Earlier this year, I had the pleasure to meet N. Apythia Morges, the head of Dark Alley Press. Among other publishing projects, N. Apythia edits a recurring series of dark literary anthologies called Ink Stains. Released quarterly, each volume includes a collection of unconventional short stories in a variety of genres from black comedy to paranormal fantasy and dark literary fiction. I just picked up the most recent volume, which came out back in October, and found it to be an interesting exploration of short form gothic fiction. Continue reading Ink Stains, Vol. 6–A Dark Literary Journal
Sometimes, we just love to be scared. Especially this time of year, when Halloween has us ready to meet some monsters and explore that flimsy boundary between life and death. But fear is only fun when you’re not in any real danger. That’s why horror fiction is so popular and enduring. But how did this tradition start? Today, I want to take you through the history of the horror genre.
This time of year will always make me think of getting ready to go back to school, despite the fact that I’m no longer a student. One of my favorite things about the beginning of the school year was looking over the syllabus to see what new books and stories we’d be reading in English class. Last August, I wrote up a basic primer of five Gothic novels you might find on a high school syllabus. This year, I want to do the same for short stories. If you’re heading back to school this fall, check your reading lists for these stories to see if you’re in for a treat! And if your school days are long behind you, see if you missed out on any of these great reads. It’s never too late to read a classic! Continue reading Back to School Reading List: Short Story Edition
To me, a three-day camping trip in the middle of the woods sounds like a nightmare under the best of circumstances. But in One Was Lost by Natalie D. Richards, Sera’s senior experience field trip takes a far more sinister turn when she and three of her classmates wake up to find that someone has drugged them, been in their tents, destroyed their things, and left ominous messages written on their skin. Just reading the premise of this book, I knew it was going to be the kind of thing to keep me up at night. Continue reading Review of One Was Lost–YA Survival Horror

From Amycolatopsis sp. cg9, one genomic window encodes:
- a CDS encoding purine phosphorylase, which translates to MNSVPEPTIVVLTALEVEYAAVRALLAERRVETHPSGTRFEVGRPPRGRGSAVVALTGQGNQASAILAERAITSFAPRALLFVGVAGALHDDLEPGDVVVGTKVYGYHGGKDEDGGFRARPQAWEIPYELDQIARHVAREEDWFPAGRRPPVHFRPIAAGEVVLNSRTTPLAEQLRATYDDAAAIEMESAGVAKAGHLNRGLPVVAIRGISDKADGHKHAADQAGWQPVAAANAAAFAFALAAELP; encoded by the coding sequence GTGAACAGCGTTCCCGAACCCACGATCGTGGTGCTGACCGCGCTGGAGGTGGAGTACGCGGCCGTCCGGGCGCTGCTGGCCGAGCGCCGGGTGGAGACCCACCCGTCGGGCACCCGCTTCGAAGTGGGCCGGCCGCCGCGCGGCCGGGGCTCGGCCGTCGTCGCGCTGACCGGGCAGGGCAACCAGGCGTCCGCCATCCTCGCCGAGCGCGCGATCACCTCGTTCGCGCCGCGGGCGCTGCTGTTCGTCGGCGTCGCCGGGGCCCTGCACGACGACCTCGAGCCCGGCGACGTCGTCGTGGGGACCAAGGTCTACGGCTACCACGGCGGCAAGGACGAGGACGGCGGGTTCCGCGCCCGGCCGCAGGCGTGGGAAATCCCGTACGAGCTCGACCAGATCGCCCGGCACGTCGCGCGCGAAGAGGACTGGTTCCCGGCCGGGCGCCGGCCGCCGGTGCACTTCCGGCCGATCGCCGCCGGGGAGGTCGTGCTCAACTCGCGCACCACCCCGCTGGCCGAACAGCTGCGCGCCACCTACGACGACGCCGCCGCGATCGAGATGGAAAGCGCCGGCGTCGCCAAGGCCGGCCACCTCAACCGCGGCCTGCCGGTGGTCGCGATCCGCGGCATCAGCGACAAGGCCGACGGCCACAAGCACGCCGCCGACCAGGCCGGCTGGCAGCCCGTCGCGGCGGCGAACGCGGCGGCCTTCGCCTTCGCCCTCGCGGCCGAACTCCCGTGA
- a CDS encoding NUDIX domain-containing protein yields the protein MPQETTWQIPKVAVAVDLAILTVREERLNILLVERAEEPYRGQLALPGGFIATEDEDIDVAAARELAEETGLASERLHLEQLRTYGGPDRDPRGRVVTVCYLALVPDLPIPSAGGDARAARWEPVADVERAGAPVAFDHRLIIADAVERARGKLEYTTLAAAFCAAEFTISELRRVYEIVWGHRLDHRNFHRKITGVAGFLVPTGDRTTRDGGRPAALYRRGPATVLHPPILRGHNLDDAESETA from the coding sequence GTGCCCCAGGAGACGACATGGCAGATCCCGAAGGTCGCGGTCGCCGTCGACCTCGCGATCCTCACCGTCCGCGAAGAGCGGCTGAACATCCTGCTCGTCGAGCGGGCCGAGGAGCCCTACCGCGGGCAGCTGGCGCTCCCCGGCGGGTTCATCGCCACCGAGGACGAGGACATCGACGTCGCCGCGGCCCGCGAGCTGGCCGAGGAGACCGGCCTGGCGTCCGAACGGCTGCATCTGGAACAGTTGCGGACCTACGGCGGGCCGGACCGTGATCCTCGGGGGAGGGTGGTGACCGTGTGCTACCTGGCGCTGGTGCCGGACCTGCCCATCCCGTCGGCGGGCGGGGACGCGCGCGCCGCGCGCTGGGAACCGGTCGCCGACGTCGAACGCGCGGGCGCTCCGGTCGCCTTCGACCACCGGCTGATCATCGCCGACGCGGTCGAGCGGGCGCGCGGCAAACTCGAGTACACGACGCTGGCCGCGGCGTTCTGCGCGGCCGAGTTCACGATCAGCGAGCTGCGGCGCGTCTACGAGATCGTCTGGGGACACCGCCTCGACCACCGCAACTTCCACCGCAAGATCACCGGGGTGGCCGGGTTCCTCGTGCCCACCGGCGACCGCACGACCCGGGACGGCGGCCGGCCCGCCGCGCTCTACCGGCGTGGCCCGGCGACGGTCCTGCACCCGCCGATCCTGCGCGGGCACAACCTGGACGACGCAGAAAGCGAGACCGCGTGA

A couple of months ago, I met author Jack Ketchum at the Morbid Anatomy Museum where he was giving a lecture on his books and film adaptations as part of the American branch of the Miskatonic Institute of Horror Studies lecture series. As Ketchum spoke and showed clips from his films, I realized I’d been missing out on a rather significant aspect of the horror genre. Jack Ketchum has been credited as one of the major influences in bringing elements of slasher horror from film to books, creating a genre that some have referred to as “splatterpunk.” Generally, an excess of gore is not really what I go for in my horror, but the Miskatonic Institute talk had me intrigued. I decided to pick up one of Jack Ketchum’s books. Unfortunately, none of his big-name works—Off Season, The Lost, The Girl Next Door, The Woman—were immediately available from my library. Instead I landed on the audiobook of one Ketchum’s books that has not yet been made into a movie, Hide and Seek. Continue reading Review of Hide and Seek by Splatterpunk Author Jack Ketchum